When people think about solar energy, the first thing that pops up in their mind are solar panels. There’s really nothing wrong with this, but they have to realize that there are actually two kinds of solar energy: active and passive. The former uses mechanical and electrical systems (like solar panels), while the latter depends on strategic house designs to provide heating or cooling to homes.
Passive solar energy has its own pros and cons. So, before homeowners commit to it, they should do their research and decide if this system fits their needs and lifestyle. Here are some of its advantages and disadvantages:
List of Pros of Passive Solar Energy
1. It is environmentally friendly.
When homeowners harness the power of the sun, they don’t have to rely too much on fossil fuels. As a result, they can greatly help in saving the earth’s non-renewable energy resources and reducing greenhouse gasses in the atmosphere.
2. It can help homeowners save money.
Passive solar energy uses an energy source that occurs naturally, is almost always available and, more importantly, is free for all. Because of these, homeowners who use passive solar energy can enjoy low utility bills and have more savings in the long run.
3. It doesn’t require expensive equipment.
Compared to the equipment needed in active solar energy (such as solar panels, inverters, wires, and other types of equipment and materials), the materials required in passive solar energy is relatively cheap. This is great for homeowners who want to create an eco-friendly home but don’t have a large budget.
List of Cons of Passive Solar Energy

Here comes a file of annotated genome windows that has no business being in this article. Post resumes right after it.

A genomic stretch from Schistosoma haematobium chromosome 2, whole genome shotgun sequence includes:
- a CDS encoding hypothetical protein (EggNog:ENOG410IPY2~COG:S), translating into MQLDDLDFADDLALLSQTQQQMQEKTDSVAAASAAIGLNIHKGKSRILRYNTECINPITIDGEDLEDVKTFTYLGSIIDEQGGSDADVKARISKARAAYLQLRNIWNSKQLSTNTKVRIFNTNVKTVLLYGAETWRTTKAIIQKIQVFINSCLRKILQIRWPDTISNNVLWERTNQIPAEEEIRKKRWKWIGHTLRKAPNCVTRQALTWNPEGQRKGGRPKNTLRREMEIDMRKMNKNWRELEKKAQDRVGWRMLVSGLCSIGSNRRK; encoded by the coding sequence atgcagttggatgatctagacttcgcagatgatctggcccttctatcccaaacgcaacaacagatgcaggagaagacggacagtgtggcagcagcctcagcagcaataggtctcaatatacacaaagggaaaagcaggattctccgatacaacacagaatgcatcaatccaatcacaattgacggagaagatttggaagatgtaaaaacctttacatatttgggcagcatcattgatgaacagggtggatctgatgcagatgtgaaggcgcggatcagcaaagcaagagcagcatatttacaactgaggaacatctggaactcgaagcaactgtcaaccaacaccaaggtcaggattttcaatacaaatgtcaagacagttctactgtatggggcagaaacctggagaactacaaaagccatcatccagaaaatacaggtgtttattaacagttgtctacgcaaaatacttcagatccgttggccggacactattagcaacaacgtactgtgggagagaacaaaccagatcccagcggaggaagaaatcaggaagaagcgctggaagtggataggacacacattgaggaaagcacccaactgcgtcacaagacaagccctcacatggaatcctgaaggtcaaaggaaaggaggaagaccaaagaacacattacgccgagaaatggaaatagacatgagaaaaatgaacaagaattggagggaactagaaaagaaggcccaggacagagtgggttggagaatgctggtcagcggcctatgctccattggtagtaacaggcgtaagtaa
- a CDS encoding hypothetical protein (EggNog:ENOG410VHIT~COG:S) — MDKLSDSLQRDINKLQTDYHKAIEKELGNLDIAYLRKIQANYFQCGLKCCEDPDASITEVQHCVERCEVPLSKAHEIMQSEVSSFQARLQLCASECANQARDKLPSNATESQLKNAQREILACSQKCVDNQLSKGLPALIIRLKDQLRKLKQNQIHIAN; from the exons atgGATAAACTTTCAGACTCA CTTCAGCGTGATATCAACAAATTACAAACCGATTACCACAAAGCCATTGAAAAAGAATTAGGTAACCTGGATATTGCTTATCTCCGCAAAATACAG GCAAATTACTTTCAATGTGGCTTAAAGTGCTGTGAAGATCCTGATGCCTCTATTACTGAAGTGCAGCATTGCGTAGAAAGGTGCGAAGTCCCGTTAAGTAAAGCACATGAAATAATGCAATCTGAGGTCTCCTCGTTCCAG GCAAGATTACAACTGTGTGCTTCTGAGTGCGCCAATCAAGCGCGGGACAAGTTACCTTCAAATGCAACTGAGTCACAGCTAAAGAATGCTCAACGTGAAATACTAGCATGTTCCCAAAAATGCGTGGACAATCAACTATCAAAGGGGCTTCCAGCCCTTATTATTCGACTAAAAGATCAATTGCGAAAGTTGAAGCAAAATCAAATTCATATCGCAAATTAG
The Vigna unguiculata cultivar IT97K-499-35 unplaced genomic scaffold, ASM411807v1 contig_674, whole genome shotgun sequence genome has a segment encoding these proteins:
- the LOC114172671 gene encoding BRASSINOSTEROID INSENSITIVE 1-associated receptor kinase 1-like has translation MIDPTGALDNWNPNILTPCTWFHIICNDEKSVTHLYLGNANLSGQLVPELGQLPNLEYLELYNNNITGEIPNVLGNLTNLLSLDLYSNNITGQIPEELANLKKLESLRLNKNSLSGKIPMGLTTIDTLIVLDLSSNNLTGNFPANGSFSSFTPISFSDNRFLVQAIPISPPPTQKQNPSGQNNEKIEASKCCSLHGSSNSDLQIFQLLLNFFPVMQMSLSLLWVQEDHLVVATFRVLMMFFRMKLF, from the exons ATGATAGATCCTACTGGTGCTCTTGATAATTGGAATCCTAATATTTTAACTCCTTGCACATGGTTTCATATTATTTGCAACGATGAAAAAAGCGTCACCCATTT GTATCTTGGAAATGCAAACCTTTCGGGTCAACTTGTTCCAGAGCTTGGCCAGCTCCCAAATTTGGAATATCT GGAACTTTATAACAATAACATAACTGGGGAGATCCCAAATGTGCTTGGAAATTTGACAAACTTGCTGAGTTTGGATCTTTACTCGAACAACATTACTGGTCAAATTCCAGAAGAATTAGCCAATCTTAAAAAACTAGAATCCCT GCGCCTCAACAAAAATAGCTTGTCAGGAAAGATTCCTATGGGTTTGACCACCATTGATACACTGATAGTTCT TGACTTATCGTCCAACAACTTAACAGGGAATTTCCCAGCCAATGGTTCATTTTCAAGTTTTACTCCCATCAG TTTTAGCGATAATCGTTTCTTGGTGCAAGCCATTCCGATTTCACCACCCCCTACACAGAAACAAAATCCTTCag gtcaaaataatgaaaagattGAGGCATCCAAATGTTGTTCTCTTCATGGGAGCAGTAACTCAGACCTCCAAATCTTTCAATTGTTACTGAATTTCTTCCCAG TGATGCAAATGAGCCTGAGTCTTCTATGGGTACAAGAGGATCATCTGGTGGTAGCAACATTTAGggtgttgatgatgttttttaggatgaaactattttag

1. It can be expensive as a whole.
As mentioned above, passive solar energy requires less expensive materials. However, homeowners must take note that adapting a house to fit a passive solar energy system can be costly. This is particularly true if they have to knock down interior and exterior walls to facilitate proper heat distribution and make extensive renovations to incorporate heat-absorbing materials in their home.
2. It is dependent on location.
Not all passive solar energy systems are ideal for every place. A system that works well in Florida, for instancem may not be ideal for those who live in Texas and California. Because of this, homeowners will have to do extensive research or even hire a passive solar energy expert, who’ll help them create the right design for their home.
3. It may not be able to cover the home’s heating and cooling needs.
For those who live in northern regions with harsh winters, passive solar energy will not be enough to provide all their heating needs. Because of this, they’ll need to supplement it with other energy sources like coal, petroleum, and natural gas. For those who live in southern climates, passive solar energy may cause too much heat to enter their homes (especially during hot summers) and make it difficult for them to stay cool.
Passive solar energy has several pros and cons, and homeowners should consider each of them to know if this type of alternative energy is ideal for them.